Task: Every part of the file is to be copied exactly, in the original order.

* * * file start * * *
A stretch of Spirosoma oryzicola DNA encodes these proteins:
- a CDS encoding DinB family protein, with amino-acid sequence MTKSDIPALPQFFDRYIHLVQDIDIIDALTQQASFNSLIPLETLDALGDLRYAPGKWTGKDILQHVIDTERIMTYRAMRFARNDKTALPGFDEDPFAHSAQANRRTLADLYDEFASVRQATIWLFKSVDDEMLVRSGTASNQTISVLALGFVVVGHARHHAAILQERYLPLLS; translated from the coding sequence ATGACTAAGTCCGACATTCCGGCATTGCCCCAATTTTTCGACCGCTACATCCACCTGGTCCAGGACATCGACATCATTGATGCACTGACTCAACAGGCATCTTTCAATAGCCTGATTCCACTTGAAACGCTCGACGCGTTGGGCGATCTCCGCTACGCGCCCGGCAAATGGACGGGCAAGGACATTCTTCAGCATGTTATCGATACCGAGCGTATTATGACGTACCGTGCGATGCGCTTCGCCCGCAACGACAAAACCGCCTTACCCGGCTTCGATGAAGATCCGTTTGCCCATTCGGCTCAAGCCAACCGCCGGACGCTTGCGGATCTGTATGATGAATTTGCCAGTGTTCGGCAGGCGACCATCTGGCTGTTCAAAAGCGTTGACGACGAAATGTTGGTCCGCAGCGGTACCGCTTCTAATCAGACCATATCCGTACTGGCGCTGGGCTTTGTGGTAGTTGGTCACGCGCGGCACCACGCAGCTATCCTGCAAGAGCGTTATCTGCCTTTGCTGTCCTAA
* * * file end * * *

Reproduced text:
A stretch of Spirosoma oryzicola DNA encodes these proteins:
- a CDS encoding DinB family protein, with amino-acid sequence MTKSDIPALPQFFDRYIHLVQDIDIIDALTQQASFNSLIPLETLDALGDLRYAPGKWTGKDILQHVIDTERIMTYRAMRFARNDKTALPGFDEDPFAHSAQANRRTLADLYDEFASVRQATIWLFKSVDDEMLVRSGTASNQTISVLALGFVVVGHARHHAAILQERYLPLLS; translated from the coding sequence ATGACTAAGTCCGACATTCCGGCATTGCCCCAATTTTTCGACCGCTACATCCACCTGGTCCAGGACATCGACATCATTGATGCACTGACTCAACAGGCATCTTTCAATAGCCTGATTCCACTTGAAACGCTCGACGCGTTGGGCGATCTCCGCTACGCGCCCGGCAAATGGACGGGCAAGGACATTCTTCAGCATGTTATCGATACCGAGCGTATTATGACGTACCGTGCGATGCGCTTCGCCCGCAACGACAAAACCGCCTTACCCGGCTTCGATGAAGATCCGTTTGCCCATTCGGCTCAAGCCAACCGCCGGACGCTTGCGGATCTGTATGATGAATTTGCCAGTGTTCGGCAGGCGACCATCTGGCTGTTCAAAAGCGTTGACGACGAAATGTTGGTCCGCAGCGGTACCGCTTCTAATCAGACCATATCCGTACTGGCGCTGGGCTTTGTGGTAGTTGGTCACGCGCGGCACCACGCAGCTATCCTGCAAGAGCGTTATCTGCCTTTGCTGTCCTAA